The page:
• Sat. Apr 20th, 2024

Call for getting tested for cancer

ByWebmaster

Feb 16, 2023

BUJUMBURA February 16th (ABP) – The National Integrated Program for the Fight against Chronic Non-Communicable Diseases (PNILMCNT) of the Ministry of Public Health and the Fight against AIDS, organized on Tuesday, February 14, 2023, a scientific awareness Day on the different types of cancer in Burundi, on the sidelines of the activities planned for the celebration of World Cancer Day, 2023 edition, under the theme: “uniting our voices and acting”.

In his speech, the director general of the healthcare service, traditional medicine, food and accreditations (DGOSA), Dr Oscar Ntihabose, who represented the minister, said that this scientific day offers a good opportunity of reflection on the activities of prevention, detection and treatment of cancer carried out in the country. He recalled that cancer is a chronic disease that monopolizes significant resources.

He also specified that cancer leads to a phenomenon of intra-family dependence and places a considerable burden on health systems in general and on the systems of countries with limited resources. He also pointed out that cancer is a burden that poses a real threat to the human and economic development of the country.

Despite all those clarifications, Dr. Ntihabose pointed out that cancer is not inevitable. He explained that once diagnosed early, it is possible to cure cancer, while emphasizing that the best protection against cancer is prevention, awareness and early detection.

The director of PNILMCNT, Dr Jean de Dieu Havyarimana, indicated that in Burundi, according to data provided by Globocan in 2020, there were an estimated 7,929 new cases of cancer in Burundi, of which 19.9% represented cervical cancer, 10.1% breast cancer, 5.2% esophageal cancers and 42.2% for other cancers.

He added that the main warning signs of cancer in children and in adults are unexplained excruciating pain in the bones or in internal parts such as the abdomen and brain. He also cited the swelling of organs including the face, abdomen, thorax, lower or upper limbs, head. There is also the change in skin color especially for breast cancer. For gynecological cancers, there is bleeding during sexual intercourse, and vaginal discharge in women.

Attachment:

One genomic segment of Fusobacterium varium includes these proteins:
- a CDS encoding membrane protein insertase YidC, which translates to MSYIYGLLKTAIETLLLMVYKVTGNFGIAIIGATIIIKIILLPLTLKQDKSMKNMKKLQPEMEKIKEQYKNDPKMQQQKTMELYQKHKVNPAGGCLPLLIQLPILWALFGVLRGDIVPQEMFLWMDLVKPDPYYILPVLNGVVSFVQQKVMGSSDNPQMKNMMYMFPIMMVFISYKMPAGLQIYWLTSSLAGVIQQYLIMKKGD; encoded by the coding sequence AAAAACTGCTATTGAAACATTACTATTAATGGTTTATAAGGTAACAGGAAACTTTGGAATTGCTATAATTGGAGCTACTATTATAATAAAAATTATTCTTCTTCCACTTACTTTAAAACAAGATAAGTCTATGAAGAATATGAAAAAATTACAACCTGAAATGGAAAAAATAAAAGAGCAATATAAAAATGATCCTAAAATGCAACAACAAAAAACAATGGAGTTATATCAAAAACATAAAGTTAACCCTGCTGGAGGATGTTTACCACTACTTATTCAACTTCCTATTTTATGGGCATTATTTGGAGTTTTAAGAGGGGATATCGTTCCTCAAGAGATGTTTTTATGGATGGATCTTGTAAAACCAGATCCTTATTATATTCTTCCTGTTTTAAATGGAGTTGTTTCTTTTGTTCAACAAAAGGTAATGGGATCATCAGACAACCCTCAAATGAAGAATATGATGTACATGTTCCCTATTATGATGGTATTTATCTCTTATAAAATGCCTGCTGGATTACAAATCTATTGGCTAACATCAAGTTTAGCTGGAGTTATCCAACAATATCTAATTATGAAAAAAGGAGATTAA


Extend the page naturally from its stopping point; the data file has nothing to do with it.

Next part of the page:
Concerning the challenges in relation to the diagnosis and treatment of cancer, he pointed out that the Burundian population is not informed of those signs in order to be able to test and diagnose cancer at an early stage to hope for a cure.

For the care of patients, he underlined the challenge linked to the lack of suitable infrastructures, which meet the treatment requirements, the unavailability and the high cost of certain drugs used for chemotherapy. The other challenge is related to the lack of qualified human resources in cancer.

To deal with those challenges, he indicated that there is a strong commitment from the government to deal with those cancers. There are initiatives that are being made, including the establishment of a cancer control strategy 2023-2027. He also indicated that the Ministry of Health is working tirelessly for the establishment of a national reference center in oncology and that the step already taken is satisfactory. In the same vein, he recalled that the government of Burundi has just adopted the law on the medical use of ionizing rays.

Dr. Havyarimana took the opportunity to call on all actors to join forces for community awareness of early cancer detection. Note that World Cancer Day was celebrated in Burundi on February 15, in Bujumbura City Council.